DNA has conclusively proven the innocence of hundreds of prisoners. Yet thousands, if not tens of thousands, of innocent men and women remain behind bars because no DNA evidence exists or it has not been tested.
In his new book, The Supreme Court on Trial: How the American Justice System Sacrifices Innocent Defendants (University of Michigan Press), Professor George C. Thomas III of Rutgers School of Law–Newark argues that due process of law is most importantly about protecting innocent suspects and defendants and that the current system too often fails at protecting the innocent. Drawing on history and comparative law, particularly the French system, Thomas shows that the U.S. system is not nearly as good as it could be and offers a realistic blueprint for reform.
A prolific writer with an M.F.A. in creative writing as well as a J.D. from the University of Iowa, Professor Thomas has written an engaging book accessible to both the legal scholar and the general reader. In early chapters he examines how Western cultures, beginning with the Greeks, have historically identified those guilty of crimes. His telling of the 12th century development of trial by jury in England involves Henry II transporting an army of tiny boats across the English Channel during a powerful winter storm. By the time the book reaches the late 17th century, it shows how the British and American systems of justice had become what lawyers call an “adversarial system.” Presenting a case under that system, in which the two sides need the jury to accept their version of the truth, often obscures rather than reveals the truth, Thomas argues.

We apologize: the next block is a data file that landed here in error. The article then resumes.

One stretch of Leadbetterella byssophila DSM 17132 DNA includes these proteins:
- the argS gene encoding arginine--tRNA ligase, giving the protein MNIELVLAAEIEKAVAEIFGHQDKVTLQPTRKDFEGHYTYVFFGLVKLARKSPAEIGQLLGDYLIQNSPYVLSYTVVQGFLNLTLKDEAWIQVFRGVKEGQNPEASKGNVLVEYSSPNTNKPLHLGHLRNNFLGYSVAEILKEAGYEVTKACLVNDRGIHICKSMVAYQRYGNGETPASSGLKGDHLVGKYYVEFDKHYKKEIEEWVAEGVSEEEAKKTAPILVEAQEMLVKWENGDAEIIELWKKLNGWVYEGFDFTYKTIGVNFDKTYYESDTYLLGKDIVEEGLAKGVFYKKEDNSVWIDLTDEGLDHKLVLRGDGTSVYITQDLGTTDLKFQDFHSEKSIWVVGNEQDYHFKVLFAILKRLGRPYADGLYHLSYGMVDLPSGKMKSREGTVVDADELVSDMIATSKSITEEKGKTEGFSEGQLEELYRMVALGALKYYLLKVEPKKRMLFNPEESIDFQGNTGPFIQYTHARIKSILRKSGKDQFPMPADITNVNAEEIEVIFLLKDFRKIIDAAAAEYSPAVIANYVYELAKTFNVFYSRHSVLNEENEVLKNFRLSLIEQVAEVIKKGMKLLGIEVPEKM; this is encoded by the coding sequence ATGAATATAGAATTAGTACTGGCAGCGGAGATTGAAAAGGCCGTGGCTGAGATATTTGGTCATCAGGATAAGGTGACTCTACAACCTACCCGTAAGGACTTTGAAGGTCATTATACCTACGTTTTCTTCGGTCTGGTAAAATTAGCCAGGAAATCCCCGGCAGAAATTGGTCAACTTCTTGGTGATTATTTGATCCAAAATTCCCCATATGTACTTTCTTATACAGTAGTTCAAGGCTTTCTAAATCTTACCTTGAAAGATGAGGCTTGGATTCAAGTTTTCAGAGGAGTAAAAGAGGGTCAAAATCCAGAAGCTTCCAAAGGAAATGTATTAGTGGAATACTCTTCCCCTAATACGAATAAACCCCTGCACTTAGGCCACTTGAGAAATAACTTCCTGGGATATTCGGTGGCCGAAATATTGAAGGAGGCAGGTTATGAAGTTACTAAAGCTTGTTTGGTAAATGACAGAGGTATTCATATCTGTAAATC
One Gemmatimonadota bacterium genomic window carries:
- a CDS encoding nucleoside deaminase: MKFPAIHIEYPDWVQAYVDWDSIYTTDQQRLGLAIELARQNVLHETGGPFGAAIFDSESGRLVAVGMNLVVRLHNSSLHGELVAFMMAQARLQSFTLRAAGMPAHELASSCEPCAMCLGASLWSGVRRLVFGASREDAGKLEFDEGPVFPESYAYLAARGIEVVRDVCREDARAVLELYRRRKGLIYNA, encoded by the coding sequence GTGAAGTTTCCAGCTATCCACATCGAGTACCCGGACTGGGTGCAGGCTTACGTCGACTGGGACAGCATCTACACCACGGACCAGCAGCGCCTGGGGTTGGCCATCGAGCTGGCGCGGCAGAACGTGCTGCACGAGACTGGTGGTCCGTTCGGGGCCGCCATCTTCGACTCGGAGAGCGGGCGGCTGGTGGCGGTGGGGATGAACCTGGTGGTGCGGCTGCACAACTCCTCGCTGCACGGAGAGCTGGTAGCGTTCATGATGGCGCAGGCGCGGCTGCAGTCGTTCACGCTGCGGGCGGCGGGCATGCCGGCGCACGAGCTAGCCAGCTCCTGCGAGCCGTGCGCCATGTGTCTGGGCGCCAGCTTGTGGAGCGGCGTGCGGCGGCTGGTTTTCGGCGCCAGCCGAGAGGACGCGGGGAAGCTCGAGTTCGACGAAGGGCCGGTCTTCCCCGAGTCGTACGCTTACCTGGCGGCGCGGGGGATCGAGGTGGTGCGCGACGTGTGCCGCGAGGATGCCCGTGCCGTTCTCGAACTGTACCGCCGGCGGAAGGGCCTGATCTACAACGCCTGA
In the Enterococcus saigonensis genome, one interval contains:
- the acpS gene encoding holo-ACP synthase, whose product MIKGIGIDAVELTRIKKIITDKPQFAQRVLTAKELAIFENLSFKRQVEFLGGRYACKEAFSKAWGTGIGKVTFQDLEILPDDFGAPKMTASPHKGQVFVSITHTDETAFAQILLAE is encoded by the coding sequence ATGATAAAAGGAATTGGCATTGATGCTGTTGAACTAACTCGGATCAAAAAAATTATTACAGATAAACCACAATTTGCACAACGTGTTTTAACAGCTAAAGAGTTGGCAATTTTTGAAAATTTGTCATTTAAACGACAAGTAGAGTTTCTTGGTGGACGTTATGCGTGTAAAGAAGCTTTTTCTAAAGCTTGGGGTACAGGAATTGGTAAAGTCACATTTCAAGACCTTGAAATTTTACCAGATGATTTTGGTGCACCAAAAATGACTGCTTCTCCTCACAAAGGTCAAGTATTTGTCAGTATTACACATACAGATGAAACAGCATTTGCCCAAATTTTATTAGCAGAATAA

The last chapter describes several reforms – some controversial – that would protect the innocent at a reasonable cost. Thomas would, for example, create a pool of “criminal trial specialists” who would be available both to prosecute and defend criminal cases. This controversial proposal would reduce the adversarial nature of the process and make it easier for innocent defendants to prove their innocence. Other suggested reforms, such as having judges review criminal cases before trial and after conviction, are less controversial and thus more likely to be adopted.
One of the country’s most respected criminal law scholars, Thomas is the author of Double Jeopardy: The History, the Law and co-author of The Miranda Debate (with Richard Leo) and Criminal Procedure: Principles, Policies and Perspectives (with Joshua Dressler), as well as more than 50 articles. Thomas is Professor of Law and Judge Alexander P. Waugh, Sr. Distinguished Scholar at Rutgers-Newark Law School where he teaches criminal procedure and criminal law. | Read Story